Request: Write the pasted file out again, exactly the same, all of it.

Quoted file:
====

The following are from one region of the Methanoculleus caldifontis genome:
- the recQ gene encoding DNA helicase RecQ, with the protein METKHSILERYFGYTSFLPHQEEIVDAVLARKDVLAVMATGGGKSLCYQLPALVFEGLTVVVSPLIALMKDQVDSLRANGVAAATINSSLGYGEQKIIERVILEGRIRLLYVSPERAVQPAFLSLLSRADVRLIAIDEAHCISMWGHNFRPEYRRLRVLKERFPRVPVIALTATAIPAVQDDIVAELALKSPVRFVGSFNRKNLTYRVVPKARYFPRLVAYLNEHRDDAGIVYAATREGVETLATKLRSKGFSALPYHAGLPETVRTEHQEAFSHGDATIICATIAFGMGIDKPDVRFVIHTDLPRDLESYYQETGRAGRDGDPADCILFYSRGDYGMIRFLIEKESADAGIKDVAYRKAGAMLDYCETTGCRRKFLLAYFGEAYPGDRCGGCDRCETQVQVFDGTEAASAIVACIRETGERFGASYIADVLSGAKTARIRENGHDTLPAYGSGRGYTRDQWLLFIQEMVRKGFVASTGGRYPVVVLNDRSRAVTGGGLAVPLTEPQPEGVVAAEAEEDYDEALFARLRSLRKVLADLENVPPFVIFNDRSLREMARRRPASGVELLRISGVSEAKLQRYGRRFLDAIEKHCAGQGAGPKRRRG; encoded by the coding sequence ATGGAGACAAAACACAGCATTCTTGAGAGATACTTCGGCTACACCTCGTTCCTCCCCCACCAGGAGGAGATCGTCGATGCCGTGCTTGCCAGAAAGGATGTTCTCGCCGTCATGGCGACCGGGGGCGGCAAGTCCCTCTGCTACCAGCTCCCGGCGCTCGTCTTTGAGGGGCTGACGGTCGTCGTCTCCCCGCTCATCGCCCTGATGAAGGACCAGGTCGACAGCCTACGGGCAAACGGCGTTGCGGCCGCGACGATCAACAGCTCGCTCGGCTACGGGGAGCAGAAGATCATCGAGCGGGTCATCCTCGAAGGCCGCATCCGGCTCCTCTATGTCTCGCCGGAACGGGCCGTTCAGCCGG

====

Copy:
The following are from one region of the Methanoculleus caldifontis genome:
- the recQ gene encoding DNA helicase RecQ, with the protein METKHSILERYFGYTSFLPHQEEIVDAVLARKDVLAVMATGGGKSLCYQLPALVFEGLTVVVSPLIALMKDQVDSLRANGVAAATINSSLGYGEQKIIERVILEGRIRLLYVSPERAVQPAFLSLLSRADVRLIAIDEAHCISMWGHNFRPEYRRLRVLKERFPRVPVIALTATAIPAVQDDIVAELALKSPVRFVGSFNRKNLTYRVVPKARYFPRLVAYLNEHRDDAGIVYAATREGVETLATKLRSKGFSALPYHAGLPETVRTEHQEAFSHGDATIICATIAFGMGIDKPDVRFVIHTDLPRDLESYYQETGRAGRDGDPADCILFYSRGDYGMIRFLIEKESADAGIKDVAYRKAGAMLDYCETTGCRRKFLLAYFGEAYPGDRCGGCDRCETQVQVFDGTEAASAIVACIRETGERFGASYIADVLSGAKTARIRENGHDTLPAYGSGRGYTRDQWLLFIQEMVRKGFVASTGGRYPVVVLNDRSRAVTGGGLAVPLTEPQPEGVVAAEAEEDYDEALFARLRSLRKVLADLENVPPFVIFNDRSLREMARRRPASGVELLRISGVSEAKLQRYGRRFLDAIEKHCAGQGAGPKRRRG; encoded by the coding sequence ATGGAGACAAAACACAGCATTCTTGAGAGATACTTCGGCTACACCTCGTTCCTCCCCCACCAGGAGGAGATCGTCGATGCCGTGCTTGCCAGAAAGGATGTTCTCGCCGTCATGGCGACCGGGGGCGGCAAGTCCCTCTGCTACCAGCTCCCGGCGCTCGTCTTTGAGGGGCTGACGGTCGTCGTCTCCCCGCTCATCGCCCTGATGAAGGACCAGGTCGACAGCCTACGGGCAAACGGCGTTGCGGCCGCGACGATCAACAGCTCGCTCGGCTACGGGGAGCAGAAGATCATCGAGCGGGTCATCCTCGAAGGCCGCATCCGGCTCCTCTATGTCTCGCCGGAACGGGCCGTTCAGCCGG